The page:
|Painted in 1795 by Frederick Kemmelmeyer|
(public domain image - original portrait now in
Metropolitan Museum of Art)
Farmers in western Pennsylvania tottered on the edge of rebellion during the early 1790s. The Whiskey Tax threatened their livelihood. Eastern and western Pennsylvania, were separated by an almost insurmountable barrier called the Allegheny Mountains. The market west of the Alleghenies was limited. In order to sell their grains east of the mountains, growers had to load their crops on pack horses and transport them across dangerous mountain terrain. The problem was twofold: 1) Grains were difficult to transport, and a tough sell once they got them across the mountains. 2) Whiskey was easier to transport, and easier to sell.
Because of this, a large number of stills operated in western Pennsylvania, transforming grain into whiskey.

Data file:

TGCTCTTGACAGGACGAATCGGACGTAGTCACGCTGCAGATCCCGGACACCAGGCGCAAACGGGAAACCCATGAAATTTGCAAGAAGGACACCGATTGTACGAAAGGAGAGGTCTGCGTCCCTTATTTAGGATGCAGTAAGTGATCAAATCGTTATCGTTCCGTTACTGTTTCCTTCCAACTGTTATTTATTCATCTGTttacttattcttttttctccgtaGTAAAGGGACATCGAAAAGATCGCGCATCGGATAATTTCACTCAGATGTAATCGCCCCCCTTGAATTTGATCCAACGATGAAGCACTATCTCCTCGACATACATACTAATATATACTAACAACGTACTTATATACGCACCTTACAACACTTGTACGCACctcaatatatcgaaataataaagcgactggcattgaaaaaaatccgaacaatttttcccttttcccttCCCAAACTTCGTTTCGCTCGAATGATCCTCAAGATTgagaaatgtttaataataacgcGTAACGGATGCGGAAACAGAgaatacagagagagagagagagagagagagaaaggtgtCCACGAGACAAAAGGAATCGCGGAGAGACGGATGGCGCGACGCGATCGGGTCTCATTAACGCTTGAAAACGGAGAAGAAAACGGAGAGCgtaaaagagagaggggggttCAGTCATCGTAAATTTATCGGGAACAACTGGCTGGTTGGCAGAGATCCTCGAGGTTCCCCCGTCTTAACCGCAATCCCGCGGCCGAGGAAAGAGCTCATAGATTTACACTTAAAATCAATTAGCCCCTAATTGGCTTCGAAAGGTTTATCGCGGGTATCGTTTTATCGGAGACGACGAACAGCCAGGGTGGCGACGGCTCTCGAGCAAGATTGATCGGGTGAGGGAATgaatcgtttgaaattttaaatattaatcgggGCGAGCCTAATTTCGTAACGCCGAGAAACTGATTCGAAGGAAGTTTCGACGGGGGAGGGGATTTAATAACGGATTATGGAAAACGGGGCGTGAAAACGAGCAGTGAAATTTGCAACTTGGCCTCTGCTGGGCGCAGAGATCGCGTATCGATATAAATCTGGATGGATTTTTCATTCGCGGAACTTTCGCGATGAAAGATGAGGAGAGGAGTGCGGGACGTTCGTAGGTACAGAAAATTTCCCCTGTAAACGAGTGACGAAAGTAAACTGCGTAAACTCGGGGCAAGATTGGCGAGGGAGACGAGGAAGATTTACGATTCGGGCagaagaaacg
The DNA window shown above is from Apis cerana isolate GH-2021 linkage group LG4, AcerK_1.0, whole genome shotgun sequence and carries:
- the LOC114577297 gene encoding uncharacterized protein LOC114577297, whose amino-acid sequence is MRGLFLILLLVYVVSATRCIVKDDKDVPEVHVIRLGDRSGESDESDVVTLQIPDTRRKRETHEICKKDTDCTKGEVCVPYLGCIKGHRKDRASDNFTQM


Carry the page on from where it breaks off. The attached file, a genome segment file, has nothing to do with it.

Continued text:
In 1791 Congress passed a tax on distilled liquors. It based the taxes charged on the capacity of a brewer’s still, rather than the quantity of spirits actually produced, and it required the tax to be paid in cash. That put small producers at a disadvantage. Because they produced less whiskey, distillers in western Pennsylvania effectively paid a larger tax per gallon than eastern distillers, who could increase their whiskey production, and in effect cut the tax they paid per gallon. The other sticking point was the tax was required to be paid in cash. Barter was the currency of the western frontier. Most distillers paid their bills in whiskey—not cash.